Teen Librarian Toolbox
Inside Teen Librarian Toolbox

Book Review: Proof of Forever by Lexa Hillyer

 

proofImagine you could go back in time and relive 5 days of your life. Would you make the same choices, knowing what you know now? Would you hope you were altering the future? Would you want to maybe stay in the past? These are the questions the characters in Proof of Forever by Lexa Hillyer struggle with when a photo booth turns into a time machine and sends them back two years to when they were all 15.

 

Zoe, Joy, Tali, and Luce used to be best friends. They stuck together each summer at Camp Okahatchee. But two years ago, everything changed. Joy dropped out of all of their lives, and they just sort of drifted apart. But now Joy has brought them together, just before they are to head off to college, for the camp reunion. They all have their own things going on. Zoe has just that day broken up with her boyfriend, Calvin, after deciding she just isn’t feeling the relationship (and, if she’s being honest, she’s never really felt into any of her relationships). Tali is a wealthy “ugly-duckling-turned-swan” (her wording) who is about to find out some upsetting news about her family. Luce is gearing up to head to Princeton, where she ostensibly will continue her record of being perfect and excelling in everything she does. She’s also about to have sex with Andrew, her longtime boyfriend, before the camp reunion, but Tali shows up and ruins that plan. And Joy… well, no one knows what’s going on with her. Even though she’s the one who’s brought them together, we don’t really learn what’s going on with her until the very end of the book.

 

When they attempt a group picture in a photo booth, they’re somehow taken back two years in time. They figure they have 5 days to try and recreate the past to obtain the objects they were holding in the picture from the time they were originally 15—that seems like their only hope for somehow getting back to the future. They try to follow the past exactly as it happened before, but that’s a lot more challenging than they’d expected. Frankly, making the same choices and hoping for the same outcomes starts to look incredibly unappealing to most of them pretty quickly. In this extremely unexpected second chance summer, they learn surprising things about themselves that will likely alter their futures. And spending 5 days rekindling what felt like long-dead friendships? It turns out to happen just in the nick of time.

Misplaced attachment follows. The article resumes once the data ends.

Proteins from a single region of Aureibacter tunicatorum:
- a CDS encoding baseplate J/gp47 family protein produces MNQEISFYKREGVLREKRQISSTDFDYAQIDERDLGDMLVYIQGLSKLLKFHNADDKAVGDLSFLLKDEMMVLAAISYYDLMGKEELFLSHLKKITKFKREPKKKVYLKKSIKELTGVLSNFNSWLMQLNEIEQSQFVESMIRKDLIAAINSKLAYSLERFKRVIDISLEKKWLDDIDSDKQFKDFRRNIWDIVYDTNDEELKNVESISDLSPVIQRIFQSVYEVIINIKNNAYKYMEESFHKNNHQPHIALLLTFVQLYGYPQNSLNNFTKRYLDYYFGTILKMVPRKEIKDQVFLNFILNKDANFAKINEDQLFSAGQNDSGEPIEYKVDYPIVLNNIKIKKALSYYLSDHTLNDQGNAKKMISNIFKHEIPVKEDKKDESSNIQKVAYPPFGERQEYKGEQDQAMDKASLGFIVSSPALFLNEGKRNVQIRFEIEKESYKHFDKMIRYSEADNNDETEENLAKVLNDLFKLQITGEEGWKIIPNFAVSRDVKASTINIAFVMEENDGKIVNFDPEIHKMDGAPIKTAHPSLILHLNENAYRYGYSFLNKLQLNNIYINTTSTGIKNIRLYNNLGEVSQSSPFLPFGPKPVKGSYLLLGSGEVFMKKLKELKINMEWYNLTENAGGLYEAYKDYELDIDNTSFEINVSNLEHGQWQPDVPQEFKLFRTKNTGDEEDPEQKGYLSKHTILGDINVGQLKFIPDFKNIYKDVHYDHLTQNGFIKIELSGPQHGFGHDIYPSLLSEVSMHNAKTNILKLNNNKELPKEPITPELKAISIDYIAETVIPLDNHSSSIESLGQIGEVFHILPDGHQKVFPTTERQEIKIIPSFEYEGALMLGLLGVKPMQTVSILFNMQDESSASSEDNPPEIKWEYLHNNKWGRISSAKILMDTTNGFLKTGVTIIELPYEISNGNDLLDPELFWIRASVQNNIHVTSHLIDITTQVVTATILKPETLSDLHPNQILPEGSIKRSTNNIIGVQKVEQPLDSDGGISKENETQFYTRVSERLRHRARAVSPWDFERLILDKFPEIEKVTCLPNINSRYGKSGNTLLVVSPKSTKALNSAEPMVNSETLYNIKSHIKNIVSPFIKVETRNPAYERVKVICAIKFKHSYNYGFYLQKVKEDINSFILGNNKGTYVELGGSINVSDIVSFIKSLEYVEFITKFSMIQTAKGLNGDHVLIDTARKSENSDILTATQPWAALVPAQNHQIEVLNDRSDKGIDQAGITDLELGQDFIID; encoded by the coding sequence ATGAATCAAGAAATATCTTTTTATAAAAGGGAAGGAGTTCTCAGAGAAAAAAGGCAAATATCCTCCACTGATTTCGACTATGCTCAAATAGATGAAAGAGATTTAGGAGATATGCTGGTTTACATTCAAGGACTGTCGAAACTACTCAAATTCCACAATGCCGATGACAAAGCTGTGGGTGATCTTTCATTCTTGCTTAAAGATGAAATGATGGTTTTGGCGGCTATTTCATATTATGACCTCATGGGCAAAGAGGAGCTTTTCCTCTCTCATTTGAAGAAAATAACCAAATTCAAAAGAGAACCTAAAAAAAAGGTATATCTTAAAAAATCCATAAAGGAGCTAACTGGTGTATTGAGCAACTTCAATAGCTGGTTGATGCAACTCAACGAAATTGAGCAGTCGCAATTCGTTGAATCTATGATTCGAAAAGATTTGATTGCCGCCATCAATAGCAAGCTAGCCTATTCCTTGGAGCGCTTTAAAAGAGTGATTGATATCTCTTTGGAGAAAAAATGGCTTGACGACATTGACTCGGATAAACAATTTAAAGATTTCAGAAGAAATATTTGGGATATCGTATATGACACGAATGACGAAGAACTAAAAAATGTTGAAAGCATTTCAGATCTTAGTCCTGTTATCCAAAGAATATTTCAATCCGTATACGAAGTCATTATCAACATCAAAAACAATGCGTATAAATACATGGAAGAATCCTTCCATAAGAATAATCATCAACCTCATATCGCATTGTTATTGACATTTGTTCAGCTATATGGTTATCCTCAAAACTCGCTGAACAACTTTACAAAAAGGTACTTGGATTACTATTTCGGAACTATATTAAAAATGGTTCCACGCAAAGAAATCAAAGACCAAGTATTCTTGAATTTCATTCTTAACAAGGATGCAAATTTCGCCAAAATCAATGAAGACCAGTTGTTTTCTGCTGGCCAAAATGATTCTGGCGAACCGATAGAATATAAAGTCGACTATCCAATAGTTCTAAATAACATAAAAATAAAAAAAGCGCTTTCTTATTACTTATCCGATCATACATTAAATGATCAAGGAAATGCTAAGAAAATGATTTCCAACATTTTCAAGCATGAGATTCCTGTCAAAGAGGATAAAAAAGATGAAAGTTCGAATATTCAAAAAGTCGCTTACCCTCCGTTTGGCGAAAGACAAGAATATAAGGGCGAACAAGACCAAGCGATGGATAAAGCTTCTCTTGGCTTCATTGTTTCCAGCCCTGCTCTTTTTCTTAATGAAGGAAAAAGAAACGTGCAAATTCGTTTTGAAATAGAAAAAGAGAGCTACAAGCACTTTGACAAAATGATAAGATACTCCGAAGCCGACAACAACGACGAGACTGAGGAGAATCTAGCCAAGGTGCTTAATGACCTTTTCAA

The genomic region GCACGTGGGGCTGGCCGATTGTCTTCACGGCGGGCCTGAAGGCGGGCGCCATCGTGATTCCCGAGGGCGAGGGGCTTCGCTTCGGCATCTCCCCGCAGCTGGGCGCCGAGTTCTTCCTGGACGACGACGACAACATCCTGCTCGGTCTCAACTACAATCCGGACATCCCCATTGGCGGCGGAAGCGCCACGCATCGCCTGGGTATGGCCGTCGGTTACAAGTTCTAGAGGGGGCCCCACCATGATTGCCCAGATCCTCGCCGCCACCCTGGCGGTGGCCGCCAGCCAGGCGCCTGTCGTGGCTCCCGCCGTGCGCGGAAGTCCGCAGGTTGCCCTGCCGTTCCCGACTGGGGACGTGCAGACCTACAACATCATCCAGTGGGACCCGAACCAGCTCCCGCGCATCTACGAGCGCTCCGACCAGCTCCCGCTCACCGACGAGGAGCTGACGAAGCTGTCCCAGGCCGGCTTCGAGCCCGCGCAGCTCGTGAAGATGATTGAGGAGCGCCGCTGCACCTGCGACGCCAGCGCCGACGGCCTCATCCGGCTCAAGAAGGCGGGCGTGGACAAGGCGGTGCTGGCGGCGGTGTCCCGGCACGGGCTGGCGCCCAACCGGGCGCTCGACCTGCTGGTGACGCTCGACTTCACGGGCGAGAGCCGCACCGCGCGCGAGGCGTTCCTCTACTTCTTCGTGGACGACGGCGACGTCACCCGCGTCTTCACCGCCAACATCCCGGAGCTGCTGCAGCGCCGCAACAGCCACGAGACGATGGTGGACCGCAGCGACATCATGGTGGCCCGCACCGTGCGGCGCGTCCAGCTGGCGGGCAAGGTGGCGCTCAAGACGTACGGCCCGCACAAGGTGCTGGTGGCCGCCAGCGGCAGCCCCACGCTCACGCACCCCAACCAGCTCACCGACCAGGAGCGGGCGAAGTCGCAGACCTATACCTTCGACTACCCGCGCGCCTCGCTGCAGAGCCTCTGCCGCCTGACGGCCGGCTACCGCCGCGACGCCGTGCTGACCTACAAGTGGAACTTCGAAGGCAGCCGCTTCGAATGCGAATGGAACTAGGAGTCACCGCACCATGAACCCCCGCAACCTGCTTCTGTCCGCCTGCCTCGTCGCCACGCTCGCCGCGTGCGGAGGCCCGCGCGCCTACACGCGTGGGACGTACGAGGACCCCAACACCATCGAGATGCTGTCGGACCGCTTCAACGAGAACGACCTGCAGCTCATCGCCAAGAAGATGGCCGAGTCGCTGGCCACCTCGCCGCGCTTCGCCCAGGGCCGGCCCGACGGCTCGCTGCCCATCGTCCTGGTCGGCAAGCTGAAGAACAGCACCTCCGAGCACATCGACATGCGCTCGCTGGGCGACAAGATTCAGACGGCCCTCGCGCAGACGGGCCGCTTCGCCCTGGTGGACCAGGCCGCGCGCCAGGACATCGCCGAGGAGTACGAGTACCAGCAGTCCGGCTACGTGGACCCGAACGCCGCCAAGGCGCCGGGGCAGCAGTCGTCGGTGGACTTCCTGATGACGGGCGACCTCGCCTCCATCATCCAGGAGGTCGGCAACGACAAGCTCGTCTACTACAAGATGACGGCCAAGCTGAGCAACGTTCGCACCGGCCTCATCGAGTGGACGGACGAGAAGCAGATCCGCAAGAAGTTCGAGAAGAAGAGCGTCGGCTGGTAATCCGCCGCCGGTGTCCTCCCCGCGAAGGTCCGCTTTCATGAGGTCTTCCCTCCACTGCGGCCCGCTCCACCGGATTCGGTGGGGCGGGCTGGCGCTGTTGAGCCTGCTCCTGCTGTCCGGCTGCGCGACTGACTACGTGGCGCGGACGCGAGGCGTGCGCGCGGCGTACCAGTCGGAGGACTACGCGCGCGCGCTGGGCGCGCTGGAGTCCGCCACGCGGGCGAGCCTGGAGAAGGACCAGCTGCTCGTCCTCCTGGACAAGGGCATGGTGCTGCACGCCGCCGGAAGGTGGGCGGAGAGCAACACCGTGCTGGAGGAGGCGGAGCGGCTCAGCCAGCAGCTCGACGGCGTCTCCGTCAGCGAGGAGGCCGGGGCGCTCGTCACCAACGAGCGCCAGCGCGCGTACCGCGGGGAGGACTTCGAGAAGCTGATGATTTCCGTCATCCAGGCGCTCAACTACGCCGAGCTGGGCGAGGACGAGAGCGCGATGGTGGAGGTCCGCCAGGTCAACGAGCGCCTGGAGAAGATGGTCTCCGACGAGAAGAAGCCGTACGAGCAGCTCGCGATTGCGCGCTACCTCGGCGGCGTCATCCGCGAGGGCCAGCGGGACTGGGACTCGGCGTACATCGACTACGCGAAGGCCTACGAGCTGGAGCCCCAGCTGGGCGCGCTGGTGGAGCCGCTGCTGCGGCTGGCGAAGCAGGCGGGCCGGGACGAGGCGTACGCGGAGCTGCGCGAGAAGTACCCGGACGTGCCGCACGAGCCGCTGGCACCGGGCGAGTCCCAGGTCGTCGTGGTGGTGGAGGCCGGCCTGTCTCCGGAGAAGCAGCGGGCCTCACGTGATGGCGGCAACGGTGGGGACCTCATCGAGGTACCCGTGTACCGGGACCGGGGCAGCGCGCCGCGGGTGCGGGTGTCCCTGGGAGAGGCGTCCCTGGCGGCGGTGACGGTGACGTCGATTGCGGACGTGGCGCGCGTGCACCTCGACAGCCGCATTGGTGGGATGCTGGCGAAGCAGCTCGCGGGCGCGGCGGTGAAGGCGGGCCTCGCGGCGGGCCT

The characters are distinctive and all travel their own paths during their repeat week, but come together for the things that matter. It’s a fun, thoughtful, and unpredictable look at who we let ourselves become and redefining ourselves.

 

(P.S–My only quibble is this line: “…some infinities are bigger than others.” It completely pulled me out of the book. Are you intentionally quoting John Green, I wondered? I didn’t like it.) EDITING THIS TO INCLUDE PART OF THE COMMENT LEXA LEFT ON THIS POST: “Did you read the galley version? I just wanted to let you know that I am almost positive I actually changed the “infinity” line you mentioned for the final book (beginning of ch.20, right?)–for that exact reason! I hadn’t read TFIOS when I wrote the first draft of this book but by the time I had, I realized John Green now practically owns the concept (even though it’s something basic everyone learns in high school math).”

 

Review copy courtesy of Edelweiss

ISBN-13: 9780062330376

Publisher: HarperCollins Publishers

Publication date: 6/2/2015

Comments

  1. Thanks so much for the very lovely review!!!! Did you read the galley version? I just wanted to let you know that I am almost positive I actually changed the “infinity” line you mentioned for the final book (beginning of ch.20, right?)–for that exact reason! I hadn’t read TFIOS when I wrote the first draft of this book but by the time I had, I realized John Green now practically owns the concept (even though it’s something basic everyone learns in high school math). I almost cut my Vesuvius imagery because I didn’t want it to sound too much like his grenade line, but I ended up keeping that because I really like Vesuvius and I figured he can’t own using ALL explosive things as personal metaphors :). So happy you enjoyed the book!!! Thanks again!

  2. Amanda MacGregor Amanda MacGregor says:

    I did read the galley version! I’ll update the review to reflect your comment. And you’re totally right–it’s a basic concept and JG doesn’t own it (or other metaphors), but it just pulled me out of the book as I puzzled over if it was intentional or what. At any rate, I really enjoyed the book. Thanks for stopping by the blog to read the review and to comment!

  3. Thanks for this blog…like reading your articles…

Speak Your Mind

*